Sage Chanell (Shawnee, Ponca, Otoe and Lakota Sioux), drag performer and former Miss International Two-Spirit
Lady Shug (Diné), drag artist and community activist
Tomahawk Martini (Cheyenne River Sioux and Navajo), current Mother of the Year at the Albuquerque Social Club and former Miss New Mexico Pride 2022
Adria Jawort (Northern Cheyenne), journalist, fiction writer, and director of the non-profit startup Indigenous Transilience
Friday, June 2, 2023 – Recalling the breakout era for Australia’s Aboriginal bands
At a time when Australian bands like Men At Work, Midnight Oil, and INXS were reaching worldwide recognition, a number of Aboriginal rock and reggae bands were making their own waves in the music world. Names like Coloured Stone, No Fixed Address, and others were getting broader interest from audiences and notched impressive record sales globally. All the while they faced considerable racism and their peoples’ land rights battles, themes that their songs often invoke. We’ll hear from some of those musicians about how they now look back on this important decade of music.
Thursday, June 1, 2023 – Massive treatment fraud targeted Arizona’s Native residents
Arizona officials are still sorting out the details of what they say is among the biggest and costliest fraud scandals in state history. The scheme targeted Native people and involved billing for sham treatment services. Some residents were literally taken off the street and held against their will at fake treatment centers. Officials say the operators of the fraud bilked Arizona’s Medicaid system of some $100 million over several years. Tribal officials in the state say hundreds of their citizens were harmed and some remain missing.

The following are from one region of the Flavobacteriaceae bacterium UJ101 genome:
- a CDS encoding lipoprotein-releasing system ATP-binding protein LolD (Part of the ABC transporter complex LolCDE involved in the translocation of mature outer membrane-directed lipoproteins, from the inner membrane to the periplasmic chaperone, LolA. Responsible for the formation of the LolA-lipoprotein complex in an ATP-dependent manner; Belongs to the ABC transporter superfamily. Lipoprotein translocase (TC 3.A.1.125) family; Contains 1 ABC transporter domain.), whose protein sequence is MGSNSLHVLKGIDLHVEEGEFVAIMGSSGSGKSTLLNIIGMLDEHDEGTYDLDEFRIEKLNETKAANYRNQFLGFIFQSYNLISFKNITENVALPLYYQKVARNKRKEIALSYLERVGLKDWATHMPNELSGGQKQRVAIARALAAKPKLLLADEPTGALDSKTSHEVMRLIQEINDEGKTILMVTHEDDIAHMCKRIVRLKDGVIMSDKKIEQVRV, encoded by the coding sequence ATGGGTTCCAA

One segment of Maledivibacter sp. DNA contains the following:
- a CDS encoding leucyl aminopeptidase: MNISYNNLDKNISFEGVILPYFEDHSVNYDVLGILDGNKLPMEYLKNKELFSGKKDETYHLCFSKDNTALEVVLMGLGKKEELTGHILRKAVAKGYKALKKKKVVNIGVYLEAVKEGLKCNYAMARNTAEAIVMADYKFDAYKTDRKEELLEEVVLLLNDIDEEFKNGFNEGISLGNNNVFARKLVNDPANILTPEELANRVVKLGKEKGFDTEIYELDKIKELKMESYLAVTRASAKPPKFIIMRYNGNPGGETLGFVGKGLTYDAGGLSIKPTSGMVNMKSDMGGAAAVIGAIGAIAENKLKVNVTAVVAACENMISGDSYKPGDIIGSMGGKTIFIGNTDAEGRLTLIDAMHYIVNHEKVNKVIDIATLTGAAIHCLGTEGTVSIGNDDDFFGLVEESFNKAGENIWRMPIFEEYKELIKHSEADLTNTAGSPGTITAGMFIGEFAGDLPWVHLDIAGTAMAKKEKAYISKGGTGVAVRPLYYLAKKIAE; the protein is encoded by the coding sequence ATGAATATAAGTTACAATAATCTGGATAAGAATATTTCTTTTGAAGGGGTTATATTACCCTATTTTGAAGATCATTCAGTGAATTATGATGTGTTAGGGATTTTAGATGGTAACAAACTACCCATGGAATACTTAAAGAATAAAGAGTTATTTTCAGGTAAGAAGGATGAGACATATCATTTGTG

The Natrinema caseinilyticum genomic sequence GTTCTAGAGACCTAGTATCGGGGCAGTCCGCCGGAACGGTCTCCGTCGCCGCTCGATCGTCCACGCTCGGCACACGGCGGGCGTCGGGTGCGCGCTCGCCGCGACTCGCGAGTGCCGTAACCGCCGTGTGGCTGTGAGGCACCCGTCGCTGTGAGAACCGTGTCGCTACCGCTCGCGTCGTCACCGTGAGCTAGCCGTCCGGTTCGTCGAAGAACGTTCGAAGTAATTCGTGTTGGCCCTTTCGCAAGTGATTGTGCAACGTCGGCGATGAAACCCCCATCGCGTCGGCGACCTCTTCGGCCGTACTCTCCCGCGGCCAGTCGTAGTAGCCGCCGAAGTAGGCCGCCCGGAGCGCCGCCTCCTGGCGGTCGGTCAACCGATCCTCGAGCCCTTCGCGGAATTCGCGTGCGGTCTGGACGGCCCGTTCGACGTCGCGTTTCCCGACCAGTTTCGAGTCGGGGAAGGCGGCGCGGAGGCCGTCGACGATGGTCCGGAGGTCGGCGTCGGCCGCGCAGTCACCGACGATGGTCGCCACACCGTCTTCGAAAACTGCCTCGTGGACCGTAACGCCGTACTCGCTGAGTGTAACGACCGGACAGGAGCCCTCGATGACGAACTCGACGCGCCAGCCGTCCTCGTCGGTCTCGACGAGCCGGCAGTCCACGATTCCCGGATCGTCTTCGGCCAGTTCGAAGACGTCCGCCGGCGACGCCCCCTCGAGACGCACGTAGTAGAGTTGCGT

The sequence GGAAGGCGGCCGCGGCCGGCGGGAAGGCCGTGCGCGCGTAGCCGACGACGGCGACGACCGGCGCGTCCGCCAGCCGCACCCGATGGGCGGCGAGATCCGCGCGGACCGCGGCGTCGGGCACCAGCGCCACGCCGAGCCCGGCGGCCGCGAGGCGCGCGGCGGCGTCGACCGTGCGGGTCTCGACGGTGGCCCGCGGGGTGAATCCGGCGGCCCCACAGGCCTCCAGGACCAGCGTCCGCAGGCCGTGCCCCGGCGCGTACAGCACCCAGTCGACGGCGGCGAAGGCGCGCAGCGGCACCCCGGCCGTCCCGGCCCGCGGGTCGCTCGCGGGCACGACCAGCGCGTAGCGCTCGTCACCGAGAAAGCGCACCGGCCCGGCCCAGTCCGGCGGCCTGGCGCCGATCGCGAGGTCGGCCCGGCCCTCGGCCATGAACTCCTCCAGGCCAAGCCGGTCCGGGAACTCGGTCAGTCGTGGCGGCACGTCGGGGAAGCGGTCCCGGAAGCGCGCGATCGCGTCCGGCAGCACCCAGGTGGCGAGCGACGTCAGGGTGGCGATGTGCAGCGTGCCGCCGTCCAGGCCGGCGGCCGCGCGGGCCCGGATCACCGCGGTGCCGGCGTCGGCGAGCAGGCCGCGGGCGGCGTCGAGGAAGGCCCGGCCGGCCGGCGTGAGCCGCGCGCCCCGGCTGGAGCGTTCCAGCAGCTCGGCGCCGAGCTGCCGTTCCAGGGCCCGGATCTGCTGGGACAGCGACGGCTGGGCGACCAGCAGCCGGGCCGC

Ethel Branch (Diné), attorney general of the Navajo Nation
Darren Thompson (Lac du Flambeau Ojibwe), reporter for Native News Online
Elizabeth Bryant (citizen of the Cherokee Nation), psychiatric nurse practitioner
Reva Stewart (Diné), grassroots advocate with the #StolenPeopleStolenBenefits campaign
Coleen Chatter (Diné), grassroots advocate with the #StolenPeopleStolenBenefits campaign
Wednesday, May 31, 2023 – Affordable housing specifically for Native residents
An ambitious project in Denver aims to build affordable units for the city’s Native population. It includes plans for a Native health clinic and is intended to address the disparities of homelessness for Native people. It’s one of a handful of housing projects built with collaborative health and program space around the country designed to prioritize the needs of Native people.
Carla Respects Nothing (Oglala Sioux from Pine Ridge), Native American housing advocate for the Native American Housing Circle
Paul Lumley (citizen of the Yakama Nation), CEO of the Native American Youth and Family Center
Lindsay Goes Behind (Alabama-Coushatta Tribe of Texas), chief program officer for the Chief Seattle Club